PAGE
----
Point to Remember: Think about alopecic and aseptic nodules in the scalp — especially in younger patients who present with nodular lesions that evolve to resemble alopecia areata. Making the right diagnosis will alleviate anxiety and most patients have a good prognosis with straightforward therapeutic maneuvers.

Our expert’s viewpoint

Sami Abdennader, MD
Consultant at the Sabouraud Center, Saint-Louis Hospital, Paris

Alopecic and aseptic nodules of the scalp (AANS) is a new clinical entity characterized by one or several nodules mainly located in the occiput. The alopecia on the surface of the nodules is nonscarring and the material obtained by puncture is sterile. The main differential diagnosis is dissecting cellulitis of the scalp (DCS). Other clinical differential diagnoses include inflamed trichilemmal cyst and metastatic nodule of the scalp. After biopsy, the histopathology shows granuloma in the deep dermis in half of the cases. In another half of the cases we found a nonspecific deep lymphohistiocytic infiltrate. We never found an image of pseudocyst as described in the Japanese cases, first reported by Iwata & al. in 1992. Racial factors with a different type of hair or less deep specimens for histological purpose in our cases might explain these findings.

The treatment with doxycycline 100mg/day for at least 3 months is efficient in the majority of patients. This treatment induces the resolution of the nodules and hair regrowth. Other therapeutical options include repetitive punctures and local injection of steroids.

The etiology of AANS is unknown. A follicular occlusion is possible as is the case in DCS. The typically granulomatous infiltrate might be induced by an immunological process as is the case in alopecia areata.

In conclusion, clinicians should be aware of this rare and probably unrecognized entity to avoid aggressive surgical procedure.

  1. Tsuruta D, Hayashi A, Kobayashi H, Nakagawa K, Furukawa M, Ishii M. Pseudocyst of the scalp. Dermatology. 2005;210(4):333-5. doi: 10.1159/000084761. PMID: 15942223.

  2. Abdennader S, Reygagne P. Alopecic and aseptic nodules of the scalp. Dermatology. 2009;218(1):86; author reply 87. doi: 10.1159/000165608. Epub 2008 Oct 22. PMID: 18946198.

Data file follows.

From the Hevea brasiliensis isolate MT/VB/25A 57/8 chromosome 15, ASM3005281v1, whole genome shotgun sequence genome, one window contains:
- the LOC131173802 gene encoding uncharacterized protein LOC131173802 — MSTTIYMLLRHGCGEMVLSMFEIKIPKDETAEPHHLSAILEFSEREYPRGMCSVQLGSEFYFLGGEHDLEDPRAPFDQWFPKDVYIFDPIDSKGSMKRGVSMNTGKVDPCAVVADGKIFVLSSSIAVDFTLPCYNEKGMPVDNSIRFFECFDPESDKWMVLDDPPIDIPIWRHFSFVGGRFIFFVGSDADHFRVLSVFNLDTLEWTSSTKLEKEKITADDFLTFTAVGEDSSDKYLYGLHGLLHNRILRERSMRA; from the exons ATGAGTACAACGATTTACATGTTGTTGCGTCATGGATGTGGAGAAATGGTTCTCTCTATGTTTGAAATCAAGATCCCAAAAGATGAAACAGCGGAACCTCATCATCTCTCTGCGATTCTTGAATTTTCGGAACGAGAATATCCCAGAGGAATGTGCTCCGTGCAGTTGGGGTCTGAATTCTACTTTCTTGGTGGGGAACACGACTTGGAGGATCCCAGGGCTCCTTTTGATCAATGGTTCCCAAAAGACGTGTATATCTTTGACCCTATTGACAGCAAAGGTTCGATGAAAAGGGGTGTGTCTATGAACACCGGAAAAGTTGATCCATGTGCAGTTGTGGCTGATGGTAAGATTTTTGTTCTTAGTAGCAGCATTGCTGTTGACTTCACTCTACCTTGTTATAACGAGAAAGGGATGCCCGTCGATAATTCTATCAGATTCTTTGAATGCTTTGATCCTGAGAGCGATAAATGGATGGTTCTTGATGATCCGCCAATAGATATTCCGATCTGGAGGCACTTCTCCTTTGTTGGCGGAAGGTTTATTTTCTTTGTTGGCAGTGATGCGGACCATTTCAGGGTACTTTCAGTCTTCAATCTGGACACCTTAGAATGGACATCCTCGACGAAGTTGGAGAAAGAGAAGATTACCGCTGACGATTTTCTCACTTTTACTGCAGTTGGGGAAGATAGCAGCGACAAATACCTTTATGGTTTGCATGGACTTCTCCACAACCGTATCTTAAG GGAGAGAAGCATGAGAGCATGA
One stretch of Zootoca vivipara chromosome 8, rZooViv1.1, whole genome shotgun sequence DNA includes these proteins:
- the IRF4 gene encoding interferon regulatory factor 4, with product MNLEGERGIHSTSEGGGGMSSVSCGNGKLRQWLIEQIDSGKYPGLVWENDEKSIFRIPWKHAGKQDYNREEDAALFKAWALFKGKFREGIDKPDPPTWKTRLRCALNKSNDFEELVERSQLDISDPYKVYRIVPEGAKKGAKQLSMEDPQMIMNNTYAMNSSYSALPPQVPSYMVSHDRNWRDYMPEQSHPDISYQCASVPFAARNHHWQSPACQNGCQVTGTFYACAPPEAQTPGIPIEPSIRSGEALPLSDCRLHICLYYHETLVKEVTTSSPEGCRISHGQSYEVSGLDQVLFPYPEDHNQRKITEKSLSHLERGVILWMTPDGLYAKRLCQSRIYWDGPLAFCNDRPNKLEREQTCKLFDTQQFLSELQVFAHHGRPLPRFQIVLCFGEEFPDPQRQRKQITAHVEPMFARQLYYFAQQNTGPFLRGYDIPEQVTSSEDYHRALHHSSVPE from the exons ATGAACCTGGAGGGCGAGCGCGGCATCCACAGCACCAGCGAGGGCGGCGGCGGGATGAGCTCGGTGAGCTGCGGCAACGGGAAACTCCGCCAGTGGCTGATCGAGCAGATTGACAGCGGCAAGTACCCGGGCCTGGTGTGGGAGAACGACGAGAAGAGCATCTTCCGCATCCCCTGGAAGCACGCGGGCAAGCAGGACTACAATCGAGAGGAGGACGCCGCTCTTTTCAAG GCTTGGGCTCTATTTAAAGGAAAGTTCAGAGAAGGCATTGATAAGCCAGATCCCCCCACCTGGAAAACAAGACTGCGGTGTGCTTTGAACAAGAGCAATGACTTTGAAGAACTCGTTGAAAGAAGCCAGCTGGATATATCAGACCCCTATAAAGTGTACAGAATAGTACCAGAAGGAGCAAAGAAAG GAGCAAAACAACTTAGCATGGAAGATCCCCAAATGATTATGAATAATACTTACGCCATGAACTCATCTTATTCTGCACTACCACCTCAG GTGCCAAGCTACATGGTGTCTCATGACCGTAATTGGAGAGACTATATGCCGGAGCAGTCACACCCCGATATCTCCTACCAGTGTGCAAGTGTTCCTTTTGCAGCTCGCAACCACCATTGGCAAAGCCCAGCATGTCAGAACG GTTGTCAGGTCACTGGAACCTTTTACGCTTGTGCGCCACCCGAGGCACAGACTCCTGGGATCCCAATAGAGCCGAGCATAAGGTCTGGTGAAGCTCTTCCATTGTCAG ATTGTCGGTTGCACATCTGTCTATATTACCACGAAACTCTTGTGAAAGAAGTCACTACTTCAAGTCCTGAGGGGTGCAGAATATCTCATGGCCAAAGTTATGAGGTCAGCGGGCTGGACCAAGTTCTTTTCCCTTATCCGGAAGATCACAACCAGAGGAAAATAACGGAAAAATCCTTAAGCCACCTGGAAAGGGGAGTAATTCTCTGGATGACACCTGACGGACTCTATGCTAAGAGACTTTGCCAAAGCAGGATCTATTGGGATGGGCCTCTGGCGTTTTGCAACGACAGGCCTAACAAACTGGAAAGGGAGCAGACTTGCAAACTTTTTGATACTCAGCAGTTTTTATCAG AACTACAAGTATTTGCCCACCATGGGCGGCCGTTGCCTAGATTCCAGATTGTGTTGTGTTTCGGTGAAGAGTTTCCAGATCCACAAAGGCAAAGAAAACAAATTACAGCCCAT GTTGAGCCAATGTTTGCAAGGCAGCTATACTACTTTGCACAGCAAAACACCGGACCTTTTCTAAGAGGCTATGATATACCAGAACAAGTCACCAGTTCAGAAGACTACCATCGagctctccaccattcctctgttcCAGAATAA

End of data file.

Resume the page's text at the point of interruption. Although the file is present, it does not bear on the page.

3. Abdennader S, Vignon-Pennamen MD, Hatchuel J, Reygagne P. Alopecic and aseptic nodules of the scalp (pseudocyst of the scalp): a prospective clinicopathological study of 15 cases. Dermatology. 2011 Feb;222(1):31-5. doi: 10.1159/000321475. Epub 2010 Nov 24. PMID: 21099195.

  4. Rodríguez-Lobato E, Morgado-Carrasco D, Giavedoni P, Ferrando J. Alopecic and aseptic nodule of the scalp in a girl. Pediatr Dermatol. 2017 Nov;34(6):697-700. doi: 10.1111/pde.13293. Epub 2017 Oct 16. PMID: 29044722.

  5. Puerta-Peña M, Rodríguez-Peralto JL, Ortiz-Romero PL, Velasco-Tamariz V. Rapidly-developing alopecic nodules in a young man. Int J Dermatol. 2020; 59: 1219-1221. doi: 10.1111/ijd.14847. Epub ahead of print. PMID: 32181494.

  6. Gupta I, Dayal S, Kataria SP. Aseptic and Alopecic Nodules of Scalp: A Rare and Underdiagnosed Entity. Int J Trichology. 2018 Sep-Oct;10(5):231-233. doi: 10.4103/ijt.ijt_30_18. PMID: 30607043; PMCID: PMC6290287.

  7. Garrido-Colmenero C, Arias-Santiago S, Aneiros Fernández J, García-Lora E. Trichoscopy and ultrasonography features of aseptic and alopecic nodules of the scalp. J Eur Acad Dermatol Venereol. 2016 Mar;30(3):507-9. doi: 10.1111/jdv.12903. Epub 2014 Dec 10. PMID: 25492415.

  8. Al-Hamdi KI, Saadoon AQ. Alopecic and Aseptic Nodules of the Scalp with a Chronic Relapsing Course. Int J Trichology. 2019 Nov-Dec;11(6):244-246. doi: 10.4103/ijt.ijt_106_19. PMID: 32030060; PMCID: PMC6984049.

  9. Abdennader S, Reygagne P. Alopecic and aseptic nodules of the scalp. Dermatology. 2009;218(1):86; author reply 87. doi: 10.1159/000165608. Epub 2008 Oct 22. PMID: 18946198.